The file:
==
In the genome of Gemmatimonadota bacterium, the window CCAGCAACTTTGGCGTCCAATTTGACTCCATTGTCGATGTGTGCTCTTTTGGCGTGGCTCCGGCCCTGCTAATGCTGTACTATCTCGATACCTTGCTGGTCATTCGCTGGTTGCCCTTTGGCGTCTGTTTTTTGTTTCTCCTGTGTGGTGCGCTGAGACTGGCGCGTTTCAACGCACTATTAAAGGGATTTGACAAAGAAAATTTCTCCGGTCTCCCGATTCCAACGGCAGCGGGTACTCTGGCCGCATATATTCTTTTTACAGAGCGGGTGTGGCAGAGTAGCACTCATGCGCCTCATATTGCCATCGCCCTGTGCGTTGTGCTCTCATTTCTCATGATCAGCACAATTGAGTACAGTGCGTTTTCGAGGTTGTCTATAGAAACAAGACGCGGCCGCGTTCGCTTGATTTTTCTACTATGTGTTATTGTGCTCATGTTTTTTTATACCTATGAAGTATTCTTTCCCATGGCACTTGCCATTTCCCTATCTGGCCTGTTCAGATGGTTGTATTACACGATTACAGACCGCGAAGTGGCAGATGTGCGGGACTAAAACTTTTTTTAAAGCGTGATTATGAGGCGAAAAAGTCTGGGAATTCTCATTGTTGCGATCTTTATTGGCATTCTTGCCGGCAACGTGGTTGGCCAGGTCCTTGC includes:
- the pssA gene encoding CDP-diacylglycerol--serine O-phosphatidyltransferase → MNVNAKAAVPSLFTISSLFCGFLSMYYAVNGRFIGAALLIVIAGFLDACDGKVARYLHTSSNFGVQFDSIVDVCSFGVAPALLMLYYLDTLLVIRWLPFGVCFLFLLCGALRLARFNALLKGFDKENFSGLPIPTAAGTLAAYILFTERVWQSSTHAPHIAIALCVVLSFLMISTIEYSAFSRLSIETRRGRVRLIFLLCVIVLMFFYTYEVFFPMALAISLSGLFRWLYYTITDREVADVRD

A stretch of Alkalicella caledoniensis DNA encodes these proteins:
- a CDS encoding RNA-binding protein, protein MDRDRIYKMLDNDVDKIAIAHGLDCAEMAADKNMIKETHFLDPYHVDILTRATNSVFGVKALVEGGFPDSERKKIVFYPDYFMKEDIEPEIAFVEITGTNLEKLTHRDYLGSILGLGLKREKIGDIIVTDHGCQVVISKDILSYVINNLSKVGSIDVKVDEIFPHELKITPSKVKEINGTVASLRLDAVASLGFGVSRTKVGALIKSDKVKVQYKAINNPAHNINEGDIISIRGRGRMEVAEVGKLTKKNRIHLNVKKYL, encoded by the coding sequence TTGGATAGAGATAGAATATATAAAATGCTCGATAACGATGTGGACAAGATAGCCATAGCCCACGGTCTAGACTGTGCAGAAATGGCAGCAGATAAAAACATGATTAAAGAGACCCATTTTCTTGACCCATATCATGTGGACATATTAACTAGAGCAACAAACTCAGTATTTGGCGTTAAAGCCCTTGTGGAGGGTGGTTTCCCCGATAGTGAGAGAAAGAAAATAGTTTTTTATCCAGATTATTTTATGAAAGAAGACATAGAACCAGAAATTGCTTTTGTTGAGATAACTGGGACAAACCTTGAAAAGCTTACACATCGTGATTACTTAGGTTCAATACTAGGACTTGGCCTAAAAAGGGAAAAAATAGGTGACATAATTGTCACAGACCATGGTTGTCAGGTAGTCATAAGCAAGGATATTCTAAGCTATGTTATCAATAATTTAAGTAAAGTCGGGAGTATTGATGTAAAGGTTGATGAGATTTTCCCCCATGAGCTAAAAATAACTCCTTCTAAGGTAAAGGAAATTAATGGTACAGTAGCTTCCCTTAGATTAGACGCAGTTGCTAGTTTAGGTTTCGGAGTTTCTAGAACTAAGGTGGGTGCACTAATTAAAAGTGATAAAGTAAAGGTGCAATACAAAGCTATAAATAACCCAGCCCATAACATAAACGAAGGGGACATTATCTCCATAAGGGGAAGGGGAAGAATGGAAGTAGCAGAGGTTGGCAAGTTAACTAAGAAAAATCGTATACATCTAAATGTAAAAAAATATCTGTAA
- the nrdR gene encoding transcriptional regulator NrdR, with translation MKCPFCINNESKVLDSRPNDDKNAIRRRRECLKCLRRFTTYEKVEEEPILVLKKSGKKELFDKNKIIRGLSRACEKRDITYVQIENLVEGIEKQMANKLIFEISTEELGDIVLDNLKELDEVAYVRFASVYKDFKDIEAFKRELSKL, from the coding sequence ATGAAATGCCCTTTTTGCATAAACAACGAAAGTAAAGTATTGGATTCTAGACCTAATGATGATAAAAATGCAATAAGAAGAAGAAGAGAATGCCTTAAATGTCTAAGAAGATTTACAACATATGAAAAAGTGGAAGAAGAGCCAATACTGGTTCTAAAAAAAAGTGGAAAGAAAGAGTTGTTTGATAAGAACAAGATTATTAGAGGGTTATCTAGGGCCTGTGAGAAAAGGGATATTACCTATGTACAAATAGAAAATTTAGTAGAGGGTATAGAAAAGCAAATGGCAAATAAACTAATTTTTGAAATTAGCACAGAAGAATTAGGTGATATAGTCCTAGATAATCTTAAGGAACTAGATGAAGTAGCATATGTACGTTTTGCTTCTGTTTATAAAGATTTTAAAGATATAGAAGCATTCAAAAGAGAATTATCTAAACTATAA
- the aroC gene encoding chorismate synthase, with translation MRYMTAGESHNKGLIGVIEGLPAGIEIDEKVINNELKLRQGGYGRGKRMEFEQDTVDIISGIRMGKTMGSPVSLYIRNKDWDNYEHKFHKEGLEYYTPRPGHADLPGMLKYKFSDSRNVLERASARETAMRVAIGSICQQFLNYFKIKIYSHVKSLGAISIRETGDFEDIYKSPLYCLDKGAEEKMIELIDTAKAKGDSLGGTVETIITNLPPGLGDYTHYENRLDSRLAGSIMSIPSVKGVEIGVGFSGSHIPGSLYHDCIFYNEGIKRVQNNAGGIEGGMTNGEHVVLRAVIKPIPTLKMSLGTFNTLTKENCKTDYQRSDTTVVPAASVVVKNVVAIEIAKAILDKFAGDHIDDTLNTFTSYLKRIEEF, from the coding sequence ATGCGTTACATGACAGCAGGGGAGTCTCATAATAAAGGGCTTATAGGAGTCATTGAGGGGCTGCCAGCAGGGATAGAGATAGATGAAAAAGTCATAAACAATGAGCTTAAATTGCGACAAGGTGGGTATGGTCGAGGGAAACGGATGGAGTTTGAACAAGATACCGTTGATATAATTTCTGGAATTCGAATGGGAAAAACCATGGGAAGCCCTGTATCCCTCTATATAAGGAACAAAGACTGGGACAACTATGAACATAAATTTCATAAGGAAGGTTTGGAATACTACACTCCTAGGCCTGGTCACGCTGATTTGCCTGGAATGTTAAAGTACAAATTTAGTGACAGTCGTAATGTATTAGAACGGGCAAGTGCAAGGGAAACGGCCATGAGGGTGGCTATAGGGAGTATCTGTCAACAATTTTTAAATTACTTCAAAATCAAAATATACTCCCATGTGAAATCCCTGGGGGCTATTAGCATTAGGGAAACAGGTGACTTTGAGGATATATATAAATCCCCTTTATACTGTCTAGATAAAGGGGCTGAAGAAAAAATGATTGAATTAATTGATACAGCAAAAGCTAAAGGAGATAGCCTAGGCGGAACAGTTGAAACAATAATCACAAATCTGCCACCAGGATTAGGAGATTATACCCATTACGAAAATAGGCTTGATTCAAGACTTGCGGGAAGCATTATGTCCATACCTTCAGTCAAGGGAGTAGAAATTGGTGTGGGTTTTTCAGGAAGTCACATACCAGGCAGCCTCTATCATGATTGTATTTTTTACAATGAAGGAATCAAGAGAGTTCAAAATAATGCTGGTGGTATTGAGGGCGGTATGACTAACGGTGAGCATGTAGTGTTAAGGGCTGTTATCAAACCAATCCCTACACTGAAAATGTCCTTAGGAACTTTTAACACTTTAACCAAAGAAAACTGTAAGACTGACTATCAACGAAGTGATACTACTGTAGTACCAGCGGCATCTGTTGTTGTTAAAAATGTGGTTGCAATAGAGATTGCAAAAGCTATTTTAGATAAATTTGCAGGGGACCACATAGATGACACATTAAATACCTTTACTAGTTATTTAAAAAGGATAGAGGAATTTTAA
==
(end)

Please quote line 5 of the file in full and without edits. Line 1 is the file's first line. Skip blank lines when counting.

- the nrdR gene encoding transcriptional regulator NrdR, with translation MKCPFCINNESKVLDSRPNDDKNAIRRRRECLKCLRRFTTYEKVEEEPILVLKKSGKKELFDKNKIIRGLSRACEKRDITYVQIENLVEGIEKQMANKLIFEISTEELGDIVLDNLKELDEVAYVRFASVYKDFKDIEAFKRELSKL, from the coding sequence ATGAAATGCCCTTTTTGCATAAACAACGAAAGTAAAGTATTGGATTCTAGACCTAATGATGATAAAAATGCAATAAGAAGAAGAAGAGAATGCCTTAAATGTCTAAGAAGATTTACAACATATGAAAAAGTGGAAGAAGAGCCAATACTGGTTCTAAAAAAAAGTGGAAAGAAAGAGTTGTTTGATAAGAACAAGATTATTAGAGGGTTATCTAGGGCCTGTGAGAAAAGGGATATTACCTATGTACAAATAGAAAATTTAGTAGAGGGTATAGAAAAGCAAATGGCAAATAAACTAATTTTTGAAATTAGCACAGAAGAATTAGGTGATATAGTCCTAGATAATCTTAAGGAACTAGATGAAGTAGCATATGTACGTTTTGCTTCTGTTTATAAAGATTTTAAAGATATAGAAGCATTCAAAAGAGAATTATCTAAACTATAA